Cells were seeded onto two-well chamber slides (Greiner Bio-One, Alphen aan den Rijn) at a density of 1.5 × 105 cells per well and incubated overnight at 37°C with 5% CO2 in a humidified incubator (Binder, Tuttlingen, Germany). Cells were exposed to NCTC11168, GB11, their derived genetic variants, or C. jejuni bacteria lacking CDT (cdt-). After overnight incubation at 37°C with 5% CO2 in a humidified air incubator (Binder, Tuttlingen, Germany), human cells were washed three times with prewarmed HBSS (TFS) at 37°C and fixed with 4% paraformaldehyde (Sigma-Aldrich, Zwijndrecht, The Netherlands). Fixed cells were prepared for γ-H2AX or 53BP1 immunocytochemistry (see below) and/or (fluorescence) microscopy analyses, as described earlier (44).


For immunofluorescence detection, plasmid-transfected human cells were washed and fixed with 4% paraformaldehyde before permeabilization with 0.1% Triton X-100 (Sigma-Aldrich, Zwijndrecht, The Netherlands). For γ-H2AX or 53BP1 antibody detection, human cells were incubated with a mouse anti–γ-H2AX antibody (Millipore, Amsterdam, The Netherlands) or rabbit polyclonal anti-53BP1 (NB100-304, Novus Biologicals, Abingdon, UK) at a 1:1000 dilution. Secondary labeling and slide preparation were conducted as described previously (44). To visualize C. jejuni in human cells, an anti–C. jejuni fluorescein isothiocyanate–labeled antibody (Genway, San Diego, USA) was used. The nuclei of the eukaryotic cells were counterstained with 4′,6-diamidino-2-phenylindole (DAPI). Labeling, detection of intracellular C. jejuni bacteria, and slide preparation were performed as previously described (44). Images were taken using a XI51 phase-contrast fluorescence microscope (Olympus, Leiden, The Netherlands) and further analyzed using Olympus cellSens or ImageJ/Fiji software (49). For 53BP1, more than 100 cells were analyzed in which the numbers of red 53BP1 foci per cell were counted. Then, the mean number of foci per cell was calculated per image taken by dividing the number of foci by the total number of human cells detected in the microscopic field. When we tested for the presence of γ-H2AX, more than 100 cells were analyzed for the presence of bright red nuclei. For Δcas9 exposed cells, even more independent bright red foci were included as bright red nuclei and were enumerated. The percentage of bright red nuclei was calculated by counting the number of cells with bright red nuclei (based on our own criteria) and dividing them by the total number of cells in the same microscopic field, including cells without bright red nuclei, and then multiplying by 100.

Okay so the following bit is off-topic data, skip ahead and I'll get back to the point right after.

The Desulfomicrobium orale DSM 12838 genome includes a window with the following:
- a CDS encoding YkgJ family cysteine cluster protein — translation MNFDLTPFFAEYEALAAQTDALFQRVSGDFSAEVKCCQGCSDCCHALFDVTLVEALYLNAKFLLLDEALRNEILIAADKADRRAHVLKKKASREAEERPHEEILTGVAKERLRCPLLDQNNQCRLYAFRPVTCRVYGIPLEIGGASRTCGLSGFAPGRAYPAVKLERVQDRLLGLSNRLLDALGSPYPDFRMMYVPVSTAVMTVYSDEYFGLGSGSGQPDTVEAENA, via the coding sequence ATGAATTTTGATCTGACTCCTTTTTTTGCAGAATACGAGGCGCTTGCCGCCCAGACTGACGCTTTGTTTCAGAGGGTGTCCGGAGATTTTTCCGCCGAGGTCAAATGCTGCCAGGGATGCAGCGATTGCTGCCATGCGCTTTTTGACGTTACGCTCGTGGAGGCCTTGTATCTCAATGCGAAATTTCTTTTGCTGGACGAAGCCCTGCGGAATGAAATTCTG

Generation of heterologous plasmids for Cas9 protein expression

For heterologous expression, the NCTC11168 cjeCas9 gene from the pEC-K-CBP-NTAP plasmid (donated by M. Jinek, University of Zurich, Switzerland) and the spyCas9 gene from the pET-28b-Cas9-His plasmid [obtained from A. Schier (Addgene plasmid no. 47327]) were PCR-amplified using Q5 DNA polymerase (New England Biolabs, Leiden, The Netherlands). We encountered serious technological difficulties when trying to express CjeCas9 of strain GB11 in E. coli. Therefore, we expressed CjeCas9 of C. jejuni strain NCTC11168 in E. coli. The amplified genes were inserted into the plasmid pML-1B (obtained from the UC Berkeley MacroLab, Addgene no. 29653) or pET28b backbone by NEBuilder HiFi DNA Assembly (New England Biolabs, Leiden, The Netherlands) using the oligonucleotides shown in table S4. This was done to generate a protein expression construct encoding the SpyCas9 or CjeCas9 polypeptide sequence fused with a C-terminal (for SpyCas9) and an N-terminal tag (for CjeCas9) comprising a hexahistidine sequence and a tobacco etch virus (TEV) protease cleavage site. The assembly mix was used to transform the competent E. coli DH5α strain (New England Biolabs, Leiden, The Netherlands). The plasmids were isolated and verified by Sanger sequencing (Macrogen, Amsterdam, The Netherlands) before transforming the E. coli Rosetta 2 (DE3) strain. The plasmids containing the WT genes were used as PCR templates to generate active site mutants of SpyCas9 and CjeCas9 via site-directed mutagenesis. In SpyCas9, D10A, H840A, and D10A-H840A amino acid substitutions yielded a RuvC, HNH, and double mutant, respectively. In NCTC11168 CjeCas9, D8A, H559A, and D8A-H559A amino acid substitutions yielded a RuvC, HNH, and double mutant, respectively. All bacterial expression plasmids used in this study can be found in table S5.

Cas9 expression and purification